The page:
Reducing purchased concentrates with improved silage quality
By Teagasc’s Seán Cummins and James Fitzgerald
Grass silage falls into second position – only behind grazed grass – as the most consumed feedstuff on calf-to-beef farms.
Depending on farm location, it can be the main forage source available to animals for between 100 and 150 days over the winter months.
The 12 participating farmers in the Teagasc Green Acres Calf-to-Beef Programme have worked to improve the quality of the silage available on their farms this winter.
Overall, silage quality has improved due to the implementation of plans on: budgeting; closing and cutting dates; pre-closing management; fertiliser; and harvesting/preserving.
First-cut silage quality
Analysis has been completed on the silage made on the participating farms during the summer of 2020.
In terms of silage quality, there are a number of key metrics that require noting. Although a basic silage analysis will provide a host of information on the feed value and the preservation of a silage, the most important element in quality terms is the dry matter digestibility (DMD) of the silage; this is directly linked to energy value – usually the first limiting element in beef diets in Ireland.
At farm level, the DMD of silages produced on the Teagasc Green Acres farms did climb in 2020 when compared to 2019.
An average DMD of 74.4 was recorded this year, which compares favorably to the 72.3 DMD recorded in 2019. In addition, improvements were also witnessed in terms of crude protein content (+0.7%) and the metabolisable energy (+0.3MJ/kg).
Impact of improved silage quality
Although the two-unit rise in DMD may seem small, the additional improvement in silage quality can have a big impact on the meal feeding levels required to reach the desired levels of weight gain over the winter months in calf-to-beef animals.
Ideally, weanlings entering a steer or heifer finishing system need to gain a minimum weight gain of 0.6kg/day over the winter months. In many cases, this is achieved through silage and concentrate diets.
In terms of finishing diets, the improved quality silage will result in the meal feeding requirements required to achieve 1kg/day over the finishing period for Holstein Friesian steers falling by 1kg/head/day (5kg versus 4kg). Over a 100-day finishing period, this equates to a saving of €27/head (€270/t meal cost).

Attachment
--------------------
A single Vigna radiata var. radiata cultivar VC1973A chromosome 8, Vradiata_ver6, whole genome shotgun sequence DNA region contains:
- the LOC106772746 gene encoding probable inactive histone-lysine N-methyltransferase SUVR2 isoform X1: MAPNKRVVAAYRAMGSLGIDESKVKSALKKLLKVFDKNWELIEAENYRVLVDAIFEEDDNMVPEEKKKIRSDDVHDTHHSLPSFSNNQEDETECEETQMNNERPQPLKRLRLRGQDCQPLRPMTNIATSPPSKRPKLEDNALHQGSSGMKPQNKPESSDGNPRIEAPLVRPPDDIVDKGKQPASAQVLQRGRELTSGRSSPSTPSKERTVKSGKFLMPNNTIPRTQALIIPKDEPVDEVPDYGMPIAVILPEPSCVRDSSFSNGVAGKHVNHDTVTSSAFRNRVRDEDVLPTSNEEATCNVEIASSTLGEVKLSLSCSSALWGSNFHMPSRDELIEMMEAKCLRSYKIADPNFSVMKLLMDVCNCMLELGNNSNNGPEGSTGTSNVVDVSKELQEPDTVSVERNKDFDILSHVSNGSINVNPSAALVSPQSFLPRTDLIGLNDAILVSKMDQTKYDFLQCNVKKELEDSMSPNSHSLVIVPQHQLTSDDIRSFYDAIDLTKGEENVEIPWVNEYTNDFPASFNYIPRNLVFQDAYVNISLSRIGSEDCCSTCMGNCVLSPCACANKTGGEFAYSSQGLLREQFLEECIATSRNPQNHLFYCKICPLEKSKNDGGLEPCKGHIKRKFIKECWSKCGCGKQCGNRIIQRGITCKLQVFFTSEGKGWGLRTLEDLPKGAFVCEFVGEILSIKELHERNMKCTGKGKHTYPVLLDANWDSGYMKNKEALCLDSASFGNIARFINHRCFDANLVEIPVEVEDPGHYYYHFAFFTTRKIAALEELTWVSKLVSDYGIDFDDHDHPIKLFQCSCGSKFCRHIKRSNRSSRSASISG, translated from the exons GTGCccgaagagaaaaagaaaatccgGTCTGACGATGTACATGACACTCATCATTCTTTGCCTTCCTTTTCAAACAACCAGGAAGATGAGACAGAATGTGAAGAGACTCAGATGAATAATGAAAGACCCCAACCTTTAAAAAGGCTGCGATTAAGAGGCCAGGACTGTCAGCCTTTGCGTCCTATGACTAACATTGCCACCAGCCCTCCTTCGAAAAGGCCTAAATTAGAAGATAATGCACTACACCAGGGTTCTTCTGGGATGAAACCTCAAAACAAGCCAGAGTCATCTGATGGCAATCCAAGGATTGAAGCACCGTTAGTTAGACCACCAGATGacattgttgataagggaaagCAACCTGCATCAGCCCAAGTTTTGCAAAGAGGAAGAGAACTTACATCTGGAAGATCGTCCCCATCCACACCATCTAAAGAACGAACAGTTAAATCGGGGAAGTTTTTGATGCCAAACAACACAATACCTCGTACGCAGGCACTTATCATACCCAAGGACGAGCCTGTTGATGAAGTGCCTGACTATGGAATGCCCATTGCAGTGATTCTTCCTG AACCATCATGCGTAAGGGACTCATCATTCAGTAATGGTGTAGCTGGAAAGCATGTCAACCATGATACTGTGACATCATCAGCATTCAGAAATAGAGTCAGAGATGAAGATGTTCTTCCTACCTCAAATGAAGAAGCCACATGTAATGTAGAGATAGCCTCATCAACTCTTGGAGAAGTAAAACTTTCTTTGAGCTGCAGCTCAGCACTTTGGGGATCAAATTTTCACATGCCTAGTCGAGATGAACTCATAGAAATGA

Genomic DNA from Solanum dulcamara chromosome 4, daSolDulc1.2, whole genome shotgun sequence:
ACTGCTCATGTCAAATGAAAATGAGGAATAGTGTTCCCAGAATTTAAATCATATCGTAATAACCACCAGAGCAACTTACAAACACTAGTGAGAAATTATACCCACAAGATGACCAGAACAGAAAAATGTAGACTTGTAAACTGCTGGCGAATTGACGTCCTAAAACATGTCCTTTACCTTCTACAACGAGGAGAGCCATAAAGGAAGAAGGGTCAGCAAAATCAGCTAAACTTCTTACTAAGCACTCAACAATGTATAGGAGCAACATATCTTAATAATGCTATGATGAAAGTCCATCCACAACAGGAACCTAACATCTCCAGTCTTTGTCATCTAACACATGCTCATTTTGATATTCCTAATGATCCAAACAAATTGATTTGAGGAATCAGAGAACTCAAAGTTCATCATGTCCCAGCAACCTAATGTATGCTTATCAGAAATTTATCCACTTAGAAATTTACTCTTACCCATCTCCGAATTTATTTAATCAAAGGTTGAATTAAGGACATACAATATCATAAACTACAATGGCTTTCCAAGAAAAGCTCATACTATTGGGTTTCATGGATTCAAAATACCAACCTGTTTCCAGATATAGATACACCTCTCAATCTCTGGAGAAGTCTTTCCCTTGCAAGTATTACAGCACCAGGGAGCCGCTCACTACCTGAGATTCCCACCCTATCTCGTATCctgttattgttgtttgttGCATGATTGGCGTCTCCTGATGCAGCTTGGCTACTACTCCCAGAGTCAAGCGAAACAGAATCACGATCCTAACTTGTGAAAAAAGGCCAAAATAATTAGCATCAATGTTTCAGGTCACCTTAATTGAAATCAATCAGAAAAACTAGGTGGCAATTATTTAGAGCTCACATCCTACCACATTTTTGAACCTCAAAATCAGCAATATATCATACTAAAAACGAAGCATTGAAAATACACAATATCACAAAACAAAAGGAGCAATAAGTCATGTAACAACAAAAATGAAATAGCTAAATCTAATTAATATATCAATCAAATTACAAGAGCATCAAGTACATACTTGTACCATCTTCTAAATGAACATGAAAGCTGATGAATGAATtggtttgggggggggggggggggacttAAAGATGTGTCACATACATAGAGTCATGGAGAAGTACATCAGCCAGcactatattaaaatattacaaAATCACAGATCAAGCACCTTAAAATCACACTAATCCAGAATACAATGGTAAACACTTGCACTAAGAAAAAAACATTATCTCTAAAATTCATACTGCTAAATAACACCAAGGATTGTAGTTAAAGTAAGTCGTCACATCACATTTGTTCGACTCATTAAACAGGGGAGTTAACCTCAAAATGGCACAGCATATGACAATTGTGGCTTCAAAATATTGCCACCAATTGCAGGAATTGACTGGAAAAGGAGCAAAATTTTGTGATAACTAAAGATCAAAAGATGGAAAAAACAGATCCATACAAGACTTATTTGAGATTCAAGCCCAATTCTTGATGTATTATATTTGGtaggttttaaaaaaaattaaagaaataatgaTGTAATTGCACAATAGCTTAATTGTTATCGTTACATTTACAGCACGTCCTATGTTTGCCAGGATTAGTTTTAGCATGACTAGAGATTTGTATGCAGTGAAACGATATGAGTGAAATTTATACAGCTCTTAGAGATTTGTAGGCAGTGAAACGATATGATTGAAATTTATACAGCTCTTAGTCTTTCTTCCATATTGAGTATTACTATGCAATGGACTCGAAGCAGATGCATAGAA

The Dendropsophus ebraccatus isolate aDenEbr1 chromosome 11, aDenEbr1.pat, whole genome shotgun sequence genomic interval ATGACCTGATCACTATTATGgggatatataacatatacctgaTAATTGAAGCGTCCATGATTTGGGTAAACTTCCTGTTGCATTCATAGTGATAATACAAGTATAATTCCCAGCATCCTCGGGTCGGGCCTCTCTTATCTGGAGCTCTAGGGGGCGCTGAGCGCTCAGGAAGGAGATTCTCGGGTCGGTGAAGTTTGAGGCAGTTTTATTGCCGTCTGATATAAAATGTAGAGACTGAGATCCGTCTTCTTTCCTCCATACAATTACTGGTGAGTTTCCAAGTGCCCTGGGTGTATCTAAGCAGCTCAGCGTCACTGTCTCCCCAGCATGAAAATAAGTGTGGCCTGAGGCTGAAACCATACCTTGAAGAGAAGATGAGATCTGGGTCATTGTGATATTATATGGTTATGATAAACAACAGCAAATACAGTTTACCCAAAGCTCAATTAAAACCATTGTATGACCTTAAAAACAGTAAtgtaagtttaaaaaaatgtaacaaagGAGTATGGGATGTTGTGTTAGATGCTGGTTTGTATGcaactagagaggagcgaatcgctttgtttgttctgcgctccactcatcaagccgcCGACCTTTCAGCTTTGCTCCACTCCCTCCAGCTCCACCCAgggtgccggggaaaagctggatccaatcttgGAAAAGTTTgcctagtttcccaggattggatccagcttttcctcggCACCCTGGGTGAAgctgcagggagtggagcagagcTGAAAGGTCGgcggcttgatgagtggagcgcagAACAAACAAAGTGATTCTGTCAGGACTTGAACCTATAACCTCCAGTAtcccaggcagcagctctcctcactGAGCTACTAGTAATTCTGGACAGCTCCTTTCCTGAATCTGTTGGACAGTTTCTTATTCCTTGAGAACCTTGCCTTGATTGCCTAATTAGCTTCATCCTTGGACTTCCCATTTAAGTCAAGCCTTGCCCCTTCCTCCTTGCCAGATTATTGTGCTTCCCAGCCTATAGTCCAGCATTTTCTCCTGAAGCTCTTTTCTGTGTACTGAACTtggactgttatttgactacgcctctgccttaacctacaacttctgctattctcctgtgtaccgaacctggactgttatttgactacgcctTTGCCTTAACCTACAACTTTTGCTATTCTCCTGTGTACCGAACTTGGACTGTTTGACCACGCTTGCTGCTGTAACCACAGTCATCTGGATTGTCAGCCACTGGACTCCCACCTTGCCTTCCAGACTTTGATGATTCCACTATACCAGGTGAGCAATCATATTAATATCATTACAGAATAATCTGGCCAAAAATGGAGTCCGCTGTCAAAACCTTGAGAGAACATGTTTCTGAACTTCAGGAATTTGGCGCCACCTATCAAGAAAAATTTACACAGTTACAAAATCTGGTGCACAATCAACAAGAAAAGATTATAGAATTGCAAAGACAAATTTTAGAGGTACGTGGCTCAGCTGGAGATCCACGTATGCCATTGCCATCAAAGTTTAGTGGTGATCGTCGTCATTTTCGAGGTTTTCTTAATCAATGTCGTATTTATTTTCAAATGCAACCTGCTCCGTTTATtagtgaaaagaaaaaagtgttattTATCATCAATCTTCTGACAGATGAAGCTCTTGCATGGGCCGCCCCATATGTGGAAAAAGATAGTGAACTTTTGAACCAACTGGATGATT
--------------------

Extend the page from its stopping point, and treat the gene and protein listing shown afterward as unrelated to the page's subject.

Overall, the reduction in meal feeding on account of the improved quality of silage is worth approximately €3,500 to a farmer carrying 100 Friesian weanlings and 100 Friesian finishing steers over the winter months.
On-farm improvements – Shane Cranny
Shane Cranny farms 40ha of grassland in Myshall, Co. Carlow, where 70-80 autumn-born calves are purchased and carried to beef annually.
As the system is predominately focused on autumn calves, the requirement to house finishing stock over the second winter is all but eliminated. On account of this, first-cut silage is targeted at yearling autumn-born animals to ensure they achieve the desired levels of weight gain over the winter period.
Shane has made vast improvements in his silage quality, with DMD, ME and crude protein all rising. This change occurred due to an earlier harvesting date in 2020, with first-cut silage saved in the second week of May, two weeks earlier than 2019.
With the earlier cutting date, Shane has seen the portion of stem present in the silage reduce significantly and, as a result, DMD value climbed by 4.2 units.
Given the quality of first-cut silage present on the farm this year, Shane can reduce his meal feeding rate to the yearling animals back to 0.5kg/head/day, down from 1.2kg/head/day over the winter of 2019 – a reduction of 5t of meal over the winter period.
Martin Connolly, who farms part-time just outside Castleplunket in Co. Roscommon, runs a calf-to-bull-beef system on 60ha where he buys in 120 spring-born, dairy-bred male calves and brings them through to slaughter at approximately 22 months-of-age.
Over the last couple of years, Martin’s silage quality was below par mainly due to the harvesting dates being too late.
The heavy nature of the ground he farms along with high levels of rainfall in the springtime resulted in him not being able to get his silage ground grazed off in time to close it up in early April.
As a result, closing and harvesting dates for the first and second cuts were delayed by over a month, substantially reducing silage quality.
This year, the first-cut silage ground was fertilised in mid-March having been grazed tight with weanlings at the end of the 2019 grazing season. The first-cut was harvested on May 11 and returned a result of 76.4 DMD – an improvement of 13.3 DMD units on 2019.
As Martin is operating a bull-beef system, his concentrate input is going to be higher than those required for steer or heifer systems over the first winter, with an average daily gain of 0.7-0.8kg targeted.
On account of the improved quality of first-cut silage available in the yard, and taking into consideration an average winter length of 120 days, the Roscommon-based farmer stands to see his meal inputs reduce by approximately 14.5t this winter.